Optimizing your costly, energy-hungry HVAC system is one key way to increase energy efficiency and curb your emissions.
Periodically evaluate your HVAC system’s energy efficiency and consider upgrading to more energy-efficient equipment when it’s time to replace components or the entire system. This can help reduce operational costs and minimize the environmental impact.
There is also technology available that taps into artificial intelligence to help you optimize HVAC performance and reduce energy consumption. This type of software has the ability to plug into the existing building management system and cut annual energy costs by at least 20%.
5. Indoor air quality
Health and wellness are also stronger priorities now, in the aftermath of the pandemic. That means your HVAC has to maintain ASHRAE standards for indoor air quality and ventilation.
You can ensure proper ventilation and support good indoor air quality by monitoring carbon dioxide levels, humidity, and temperature. This is important not only for occupant comfort but also for compliance with local regulations and guidelines. It’s best to implement technology that can help, as manually monitoring indoor air quality is daunting. Nonetheless, monitoring and adjusting to improve indoor air quality is paramount for tenant comfort.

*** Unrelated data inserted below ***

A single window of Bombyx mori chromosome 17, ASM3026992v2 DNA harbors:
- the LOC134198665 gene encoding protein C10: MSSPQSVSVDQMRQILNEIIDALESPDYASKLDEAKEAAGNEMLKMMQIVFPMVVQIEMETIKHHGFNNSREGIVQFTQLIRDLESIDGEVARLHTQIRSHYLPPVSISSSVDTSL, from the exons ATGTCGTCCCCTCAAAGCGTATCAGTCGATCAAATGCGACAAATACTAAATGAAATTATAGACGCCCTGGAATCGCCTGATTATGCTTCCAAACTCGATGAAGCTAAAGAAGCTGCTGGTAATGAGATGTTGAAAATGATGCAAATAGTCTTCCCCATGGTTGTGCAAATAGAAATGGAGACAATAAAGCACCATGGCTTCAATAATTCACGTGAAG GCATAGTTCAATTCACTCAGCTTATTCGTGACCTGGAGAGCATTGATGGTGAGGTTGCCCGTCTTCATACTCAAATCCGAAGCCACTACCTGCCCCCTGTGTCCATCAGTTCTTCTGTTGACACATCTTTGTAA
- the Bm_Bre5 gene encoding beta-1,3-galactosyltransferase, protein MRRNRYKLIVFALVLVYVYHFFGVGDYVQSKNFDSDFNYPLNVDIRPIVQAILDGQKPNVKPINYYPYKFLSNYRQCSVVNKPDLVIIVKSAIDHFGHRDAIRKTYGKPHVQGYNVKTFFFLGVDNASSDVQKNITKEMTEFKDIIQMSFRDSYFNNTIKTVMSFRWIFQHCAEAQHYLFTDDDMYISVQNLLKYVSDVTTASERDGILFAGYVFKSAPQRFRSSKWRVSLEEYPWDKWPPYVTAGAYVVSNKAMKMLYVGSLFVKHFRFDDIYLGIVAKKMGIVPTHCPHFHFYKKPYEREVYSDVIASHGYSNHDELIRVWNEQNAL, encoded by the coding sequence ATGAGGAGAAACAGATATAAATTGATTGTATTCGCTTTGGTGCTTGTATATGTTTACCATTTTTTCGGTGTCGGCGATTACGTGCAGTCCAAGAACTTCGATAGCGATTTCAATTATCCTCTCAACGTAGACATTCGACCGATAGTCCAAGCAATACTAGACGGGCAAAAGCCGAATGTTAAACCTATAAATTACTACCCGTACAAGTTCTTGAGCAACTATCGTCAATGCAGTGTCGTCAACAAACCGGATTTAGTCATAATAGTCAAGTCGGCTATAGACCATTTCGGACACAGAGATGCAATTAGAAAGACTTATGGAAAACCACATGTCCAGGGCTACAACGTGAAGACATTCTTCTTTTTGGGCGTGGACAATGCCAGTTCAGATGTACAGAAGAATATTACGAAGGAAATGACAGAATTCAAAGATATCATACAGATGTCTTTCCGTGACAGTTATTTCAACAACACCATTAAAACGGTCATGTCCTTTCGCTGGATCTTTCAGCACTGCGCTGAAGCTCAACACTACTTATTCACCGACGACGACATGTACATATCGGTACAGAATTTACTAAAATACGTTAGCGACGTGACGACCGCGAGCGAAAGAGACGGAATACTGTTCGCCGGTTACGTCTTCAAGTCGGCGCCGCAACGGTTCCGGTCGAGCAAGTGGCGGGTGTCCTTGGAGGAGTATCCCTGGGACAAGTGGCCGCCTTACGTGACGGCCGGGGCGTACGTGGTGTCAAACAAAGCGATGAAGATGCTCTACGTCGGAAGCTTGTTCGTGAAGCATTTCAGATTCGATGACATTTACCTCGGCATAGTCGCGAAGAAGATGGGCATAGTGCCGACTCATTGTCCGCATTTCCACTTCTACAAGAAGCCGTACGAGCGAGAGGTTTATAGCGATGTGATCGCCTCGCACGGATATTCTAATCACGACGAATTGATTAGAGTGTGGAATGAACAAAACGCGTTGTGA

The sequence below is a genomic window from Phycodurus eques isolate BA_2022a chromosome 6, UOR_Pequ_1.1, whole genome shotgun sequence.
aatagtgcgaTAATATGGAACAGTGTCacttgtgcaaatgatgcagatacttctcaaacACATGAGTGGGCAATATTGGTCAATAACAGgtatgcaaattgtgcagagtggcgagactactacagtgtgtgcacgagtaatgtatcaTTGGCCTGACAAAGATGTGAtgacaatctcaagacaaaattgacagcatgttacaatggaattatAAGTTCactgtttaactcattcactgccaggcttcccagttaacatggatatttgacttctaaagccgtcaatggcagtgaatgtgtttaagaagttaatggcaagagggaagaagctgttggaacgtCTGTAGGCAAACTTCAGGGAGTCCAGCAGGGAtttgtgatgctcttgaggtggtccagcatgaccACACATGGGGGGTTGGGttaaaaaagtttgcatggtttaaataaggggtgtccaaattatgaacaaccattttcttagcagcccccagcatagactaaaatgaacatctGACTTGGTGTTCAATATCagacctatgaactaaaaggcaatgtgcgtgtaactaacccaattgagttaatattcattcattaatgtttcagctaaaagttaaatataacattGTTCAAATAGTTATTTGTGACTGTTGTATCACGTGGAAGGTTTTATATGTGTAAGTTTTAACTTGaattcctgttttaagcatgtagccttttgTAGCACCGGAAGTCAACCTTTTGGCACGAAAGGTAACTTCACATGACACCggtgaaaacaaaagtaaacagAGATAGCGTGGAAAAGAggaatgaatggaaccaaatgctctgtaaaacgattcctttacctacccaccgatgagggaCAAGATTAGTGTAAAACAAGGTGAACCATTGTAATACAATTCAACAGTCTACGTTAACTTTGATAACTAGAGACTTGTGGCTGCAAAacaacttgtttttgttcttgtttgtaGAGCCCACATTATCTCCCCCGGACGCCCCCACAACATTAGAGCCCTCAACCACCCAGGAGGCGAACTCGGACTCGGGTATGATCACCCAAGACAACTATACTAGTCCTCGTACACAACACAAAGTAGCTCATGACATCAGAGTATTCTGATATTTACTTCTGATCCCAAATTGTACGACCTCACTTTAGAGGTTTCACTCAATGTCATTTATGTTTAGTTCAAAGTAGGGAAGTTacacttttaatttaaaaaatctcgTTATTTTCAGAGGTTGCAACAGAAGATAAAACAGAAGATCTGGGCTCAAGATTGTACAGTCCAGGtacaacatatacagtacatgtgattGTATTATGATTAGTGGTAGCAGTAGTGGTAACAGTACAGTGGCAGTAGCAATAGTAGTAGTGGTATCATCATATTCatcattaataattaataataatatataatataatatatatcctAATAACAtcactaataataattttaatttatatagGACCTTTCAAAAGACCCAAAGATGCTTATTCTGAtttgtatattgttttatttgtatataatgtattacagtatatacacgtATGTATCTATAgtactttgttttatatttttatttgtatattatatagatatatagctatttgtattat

6. Tenant comfort
According to a recent industry survey, 70% of commercial building tenant requests are for comfort issues, such as temperature complaints and after-hours climate control.
Cool mornings and warm afternoons can result in outdoor temps that span 20 to 30 degrees. This results in frequent “comfort swings,” when tenants adjust the thermostat to offset the warm or cool outside temps. Some regions experience high humidity, causing your HVAC to run more often to keep building occupants comfortable.
Tools that leverage machine learning will empower you to automatically optimize your HVAC system. Not only can you cut down on temperature-related complaints from tenants, but you’ll also save money on energy costs due to less consumption.
7. Team training
Ensure building staff are properly trained in the operation and maintenance of the HVAC system. This can help prevent issues due to improper handling or neglect. A major concern for property teams, especially during times of high turnover, is how to properly equip engineers. It can be tough to onboard new team members quickly. Knowledge transfer about the HVAC system remains at risk.
One way to tackle this issue is to digitize your HVAC inventory. When all information is in one place and accessible by team members at any time, you can educate staff with central access to equipment manuals, how-to videos, and other resources. Such tools also allow teams to standardize maintenance processes and schedules and spot problems early to avoid costly problems down the line.
8. Retrofit or upgrades